Youth runner places 3rd at snowy XC Junior Olympics – with only one shoe |

Youth runner places 3rd at snowy XC Junior Olympics – with only one shoe

Submitted to the Sun
Courtesy of Scott Taggart/gentlearc.comClare Carroll, 13, runs the final 2 miles of the USA Track and Field Junior Olympics Cross-Country Championships wearing only one shoe. Carroll, a student at the Sugar Bowl Academy, finished third in the nation in her 13-14 age group after someone stepped on her shoe a half-mile into the race.

RENO, Nev. – More than 2,000 of the country’s top youth runners descended on the region the weekend of Dec. 12 for the USA Track and Field Junior Olympics Cross-Country Championships. The event, held in Reno, awarded national titles in five age groups for boys and for girls, ranging from 9- and 10-year-olds to 17- and 18-year-olds.

The snow on the ground and the storm that dumped even more during the day made conditions challenging – though one local runner turned a tough situation into a personal triumph.

That runner, 13-year-old Clare Carroll of the Sugar Bowl Academy, finished third in the nation among 13- and 14-year-old girls even though someone stepped on her shoe a half-mile into the race, and she ran the final 2 miles with just one shoe in the ice and snow.

“She was tough and aggressive even though something like that is enough to destroy someone mentally and throw them completely off,” said Jeanette Allred-Powless, a distance coach at Carroll’s track club and a former Olympic marathoner. “So to come in third in those kinds of adverse conditions is so amazing. I’m just so proud of her.”

Carroll competed against more than 200 girls from around the country in the Youth age group. Carroll, who is 13 years old, is in her first year in the age group.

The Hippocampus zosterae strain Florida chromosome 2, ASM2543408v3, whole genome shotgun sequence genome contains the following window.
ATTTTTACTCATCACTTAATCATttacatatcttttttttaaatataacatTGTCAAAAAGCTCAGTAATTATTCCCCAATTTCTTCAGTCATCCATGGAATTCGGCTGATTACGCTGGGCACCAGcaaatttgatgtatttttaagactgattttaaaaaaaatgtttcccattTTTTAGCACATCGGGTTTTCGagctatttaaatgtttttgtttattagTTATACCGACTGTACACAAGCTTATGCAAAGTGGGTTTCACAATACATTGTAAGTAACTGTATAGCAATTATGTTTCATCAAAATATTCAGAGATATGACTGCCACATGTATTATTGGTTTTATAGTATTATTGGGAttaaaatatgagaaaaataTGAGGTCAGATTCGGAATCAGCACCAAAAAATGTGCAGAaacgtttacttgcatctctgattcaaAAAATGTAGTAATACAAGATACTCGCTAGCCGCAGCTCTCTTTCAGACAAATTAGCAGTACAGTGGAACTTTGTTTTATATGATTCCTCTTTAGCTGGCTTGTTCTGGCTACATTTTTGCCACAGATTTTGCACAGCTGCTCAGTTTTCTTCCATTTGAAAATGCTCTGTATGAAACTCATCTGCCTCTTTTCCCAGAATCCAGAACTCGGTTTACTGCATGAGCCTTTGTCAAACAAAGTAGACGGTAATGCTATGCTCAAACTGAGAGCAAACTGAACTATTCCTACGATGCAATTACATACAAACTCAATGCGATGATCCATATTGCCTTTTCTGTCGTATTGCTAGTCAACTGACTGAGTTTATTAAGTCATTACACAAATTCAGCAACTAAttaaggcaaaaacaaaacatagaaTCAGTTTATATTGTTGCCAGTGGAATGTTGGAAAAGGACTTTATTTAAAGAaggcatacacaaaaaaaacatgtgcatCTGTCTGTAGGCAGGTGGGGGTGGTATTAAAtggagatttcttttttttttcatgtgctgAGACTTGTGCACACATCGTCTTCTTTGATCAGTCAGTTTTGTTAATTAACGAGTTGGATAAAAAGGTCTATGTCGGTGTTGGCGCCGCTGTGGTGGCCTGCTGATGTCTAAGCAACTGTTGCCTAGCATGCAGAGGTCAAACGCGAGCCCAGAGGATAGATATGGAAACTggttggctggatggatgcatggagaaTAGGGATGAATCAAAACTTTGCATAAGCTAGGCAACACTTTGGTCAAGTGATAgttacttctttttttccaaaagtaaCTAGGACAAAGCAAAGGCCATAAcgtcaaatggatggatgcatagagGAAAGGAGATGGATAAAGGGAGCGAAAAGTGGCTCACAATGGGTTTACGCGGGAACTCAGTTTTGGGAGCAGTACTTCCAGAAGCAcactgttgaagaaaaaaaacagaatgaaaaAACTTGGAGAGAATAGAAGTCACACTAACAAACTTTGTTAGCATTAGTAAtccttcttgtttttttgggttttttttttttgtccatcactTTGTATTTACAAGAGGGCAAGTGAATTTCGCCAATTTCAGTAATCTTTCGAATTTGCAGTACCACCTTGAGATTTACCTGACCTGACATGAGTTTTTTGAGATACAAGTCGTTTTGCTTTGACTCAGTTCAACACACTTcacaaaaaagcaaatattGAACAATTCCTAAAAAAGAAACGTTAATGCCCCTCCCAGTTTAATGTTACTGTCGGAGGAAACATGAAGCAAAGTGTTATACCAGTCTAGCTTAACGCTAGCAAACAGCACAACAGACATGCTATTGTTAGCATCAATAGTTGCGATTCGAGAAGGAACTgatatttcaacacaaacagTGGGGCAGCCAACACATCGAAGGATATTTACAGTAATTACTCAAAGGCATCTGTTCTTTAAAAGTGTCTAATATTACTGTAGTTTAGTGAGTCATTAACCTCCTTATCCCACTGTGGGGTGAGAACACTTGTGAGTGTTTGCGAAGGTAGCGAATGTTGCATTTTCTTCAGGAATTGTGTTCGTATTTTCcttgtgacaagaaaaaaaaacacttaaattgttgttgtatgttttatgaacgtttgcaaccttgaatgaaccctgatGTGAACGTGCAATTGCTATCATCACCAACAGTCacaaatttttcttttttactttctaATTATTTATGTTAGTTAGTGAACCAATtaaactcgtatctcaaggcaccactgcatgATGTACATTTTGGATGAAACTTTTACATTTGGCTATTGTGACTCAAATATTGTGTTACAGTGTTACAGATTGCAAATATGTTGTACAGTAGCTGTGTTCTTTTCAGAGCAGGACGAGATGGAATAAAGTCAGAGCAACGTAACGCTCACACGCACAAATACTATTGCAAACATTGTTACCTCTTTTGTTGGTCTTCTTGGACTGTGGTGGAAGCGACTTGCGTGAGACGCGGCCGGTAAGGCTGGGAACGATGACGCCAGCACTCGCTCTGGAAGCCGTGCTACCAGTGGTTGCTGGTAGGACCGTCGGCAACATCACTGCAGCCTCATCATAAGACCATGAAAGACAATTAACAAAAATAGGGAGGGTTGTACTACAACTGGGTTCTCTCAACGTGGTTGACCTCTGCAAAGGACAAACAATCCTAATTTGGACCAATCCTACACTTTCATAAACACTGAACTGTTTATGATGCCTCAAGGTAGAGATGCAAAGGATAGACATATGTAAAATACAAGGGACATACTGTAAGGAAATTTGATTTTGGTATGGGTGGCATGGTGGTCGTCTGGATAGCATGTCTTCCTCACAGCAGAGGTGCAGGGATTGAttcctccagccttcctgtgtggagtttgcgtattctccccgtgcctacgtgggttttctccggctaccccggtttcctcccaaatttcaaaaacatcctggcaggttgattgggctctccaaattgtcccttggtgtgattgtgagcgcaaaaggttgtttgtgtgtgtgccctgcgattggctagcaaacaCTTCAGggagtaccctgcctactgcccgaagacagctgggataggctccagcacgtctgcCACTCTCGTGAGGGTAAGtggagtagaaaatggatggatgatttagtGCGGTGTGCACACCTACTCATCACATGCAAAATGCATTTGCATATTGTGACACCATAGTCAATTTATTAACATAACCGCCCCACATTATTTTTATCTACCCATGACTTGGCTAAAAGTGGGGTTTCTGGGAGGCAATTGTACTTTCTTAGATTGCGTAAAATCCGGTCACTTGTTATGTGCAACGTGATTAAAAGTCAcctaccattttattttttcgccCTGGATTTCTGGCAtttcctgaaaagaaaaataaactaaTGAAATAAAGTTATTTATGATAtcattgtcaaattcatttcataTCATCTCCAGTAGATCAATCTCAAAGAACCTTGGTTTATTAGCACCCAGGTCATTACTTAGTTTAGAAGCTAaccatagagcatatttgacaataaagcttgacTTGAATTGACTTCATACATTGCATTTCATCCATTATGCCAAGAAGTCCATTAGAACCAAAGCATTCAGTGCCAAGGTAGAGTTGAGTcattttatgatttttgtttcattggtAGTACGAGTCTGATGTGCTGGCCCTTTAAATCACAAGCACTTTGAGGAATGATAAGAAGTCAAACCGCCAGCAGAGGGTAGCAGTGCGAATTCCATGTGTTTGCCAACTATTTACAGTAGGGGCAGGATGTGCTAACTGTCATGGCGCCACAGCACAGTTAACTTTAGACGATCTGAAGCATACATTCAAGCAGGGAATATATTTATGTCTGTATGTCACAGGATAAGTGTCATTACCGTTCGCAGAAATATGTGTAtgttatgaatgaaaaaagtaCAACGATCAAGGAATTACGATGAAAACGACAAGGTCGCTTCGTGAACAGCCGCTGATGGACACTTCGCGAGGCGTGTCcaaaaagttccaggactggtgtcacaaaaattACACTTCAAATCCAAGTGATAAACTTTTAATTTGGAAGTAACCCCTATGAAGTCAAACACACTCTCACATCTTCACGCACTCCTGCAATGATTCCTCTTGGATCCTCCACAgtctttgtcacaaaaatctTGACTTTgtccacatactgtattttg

Carroll, who runs with the Roseville PAL Express Track Club, said that losing her shoe “was a little bit defeating … but I tried to put that out of my head and keep focused on the race. I had been training so hard leading up to the race … I wasn’t going to let losing a shoe determine how my race went.”

In addition to being lopsided because of the missing shoe, Carroll had problems getting traction. Her left foot, with half-inch spikes in the shoe, was fine. But her right foot, covered only by a sock, was “slipping and sliding,” she said. Her right foot also went numb from the cold.

She might have faced even more problems, because the shoe that came off carried the timing chip that tracked the runners and indicated when they crossed the finish line, but a spectator grabbed the shoe and handed it to her at the start of the finish chute. Carroll ran across the finish line with her shoe in her left hand.

Carroll finished the 4,000-meter race in 15:28, roughly a 6:10 pace per mile. That was 40 seconds slower than the time she posted on the same course two weeks earlier when she won the regional qualifier for the national championships. But it was still good enough for third and classification as an All-American.

At the awards ceremony in a hotel ballroom that evening, Carroll’s entire team stood and cheered loudly while holding their right shoes in the air as she was called to the stage.

“I felt bad for first and second place because you couldn’t really hear their names over the cheers I received,” Carroll said. “It was also really cool because I was the only one, other than the winners, who the announcer said more about; he told everyone I ran with one shoe!”

Carroll ran her first race of any kind only a bit more than a year ago. She didn’t compete in the cross-country nationals last year because she broke her collarbone in a soccer game. She did, however, run at the Junior Olympic track national championships in North Carolina last summer. She finished fourth in the 1,500 meters and second in the 3,000 meters, just a tenth of a second behind the two-time defending national champion.

In addition to her running and her soccer, she is a ski racer. She is living in Truckee this winter so she can attend the Sugar Bowl Academy and train full-time with the Sugar Bowl Ski Team. Carroll has been one of the top racers in the Far West Ski Association for the past several years. When she isn’t skiing, she lives in Granite Bay.

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